There is a collectible card game (CCG) called Magic: The
Gathering, that in recent months has come under various attacks from religious
leaders and lay people. These attacks emanate from misinformation and legalism.
There is no substance to the claims that the game involves occultic dabbling
or new age philosophy.
The first thing to clarify is that Magic (MTG) is not
a role playing game. The play of the game does not involve any of the role
playing factors in games such as Dungeons and Dragons. There is nothing
in the game that encourages it and there is nothing in any promotional
or instructional information from the designers that even hints for role
playing to be incorporated as part of the game. In MTG, you simply have
two competitors attempting to "win the game" by using various
cards and strategies along with the "luck" of the draw, to outmaneuver
The premise of the game is a battle between two "sorcerers"
who throw "spells" at each other in an attempt to reduce their
respective 20 points of "life" to zero. However, this play of
the cards does not involve any actual casting of spells or any actual damage
done to another person. It is just the terminology used for the punch and
counter punch competition in this game of strategy. There is no role playing
and no "calling upon" special powers or abilities. Everything
involved with MTG is imaginary and ALL of it is represented by the text
on the various cards; just like so many other games where every move is
determined by what is written on cards. Far from lending any kind of support
to occultism or witchcraft, it so utilizes ALL the lore of historical fantasy
and superstition, that it actually exaggerates such activity, creatures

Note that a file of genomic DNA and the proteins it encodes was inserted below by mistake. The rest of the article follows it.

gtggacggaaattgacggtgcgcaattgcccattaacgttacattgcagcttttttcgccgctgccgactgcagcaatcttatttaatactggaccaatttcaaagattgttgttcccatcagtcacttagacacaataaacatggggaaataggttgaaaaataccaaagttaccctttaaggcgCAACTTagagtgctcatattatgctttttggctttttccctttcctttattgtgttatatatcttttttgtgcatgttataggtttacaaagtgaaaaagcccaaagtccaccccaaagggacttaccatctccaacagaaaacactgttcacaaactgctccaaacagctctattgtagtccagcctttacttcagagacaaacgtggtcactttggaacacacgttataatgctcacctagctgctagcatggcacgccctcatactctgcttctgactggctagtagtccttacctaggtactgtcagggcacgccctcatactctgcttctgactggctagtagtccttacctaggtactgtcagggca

and philosophy to the point of absurdity.
The game simply takes everything from every walk of life,
both fact and fiction, reality and fantasy, and weaves it all together
into a battle field where two opposing players (designated as "wizards")
attempt to defeat each other. There is no good and evil per se. The game
is not a forum to promote any philosophy or ideology. The only purpose
for the game is the enjoyment that one finds with any strategic competitive
game or recreational pursuit.
The "wizard" theme is no different than what
is found in The Chronicles of Narnia, by C.S. Lewis or The Lord of the
Rings trilogy, by J. R. R. Tolkien. In MTG, the "wizard" theme
is only a device around which is built a battle structure that is unique
and challenging. Included in the play of the game is everything from angels
to demons; from monks to soldiers; from wise men to children; from elves
to goblins; from ants to dragons. A large variety of people, animals, birds,
insects, reptiles and fish of both fact and fantasy are all part of the
game, packaged in a very consistent structure of weaponry used for the
"punch and counter punch" attempt to win the game.
Yes, occultism and witchcraft are evil, and dabbling with
them is dangerous, but MTG does neither. And while neither advocating nor
repudiating any occult or witchcraft activity, it treats it all as a sphere
of fantasy which is used as part of the backdrop for a very simple and
harmless card game.
The second thing to clarify is that ANYTHING can be misused
and abused. But just because that happens, it does not mean that there
is anything inherently wrong with what is misused. A simple deck of 52
playing cards is the source of hundreds of different games, all the way
from the very technical game of Bridge, to the children's game of "Go
Fish." Yet the same deck of cards can be used to feed a gambling lust
or for fortune telling. However, with MTG, there is nothing about the game
that would lend itself to occultic abuse. That is, there is nothing about
it that can even remotely be redirected into any kind of occult activity.
If any such attempt is made, it is an endeavor so totally foreign to the
game that it can be compared to trying to use the game of Scrabble as a
ouija board. And in either case, neither scrabble nor MTG can be held accountable.
The attack on MTG is irresponsible "witch-hunting"
that has no substance except the age-old castigation through labeling,
that intimidates weak believers and pressures parents into adding just
one more item to that list of religious, legalistic rules.
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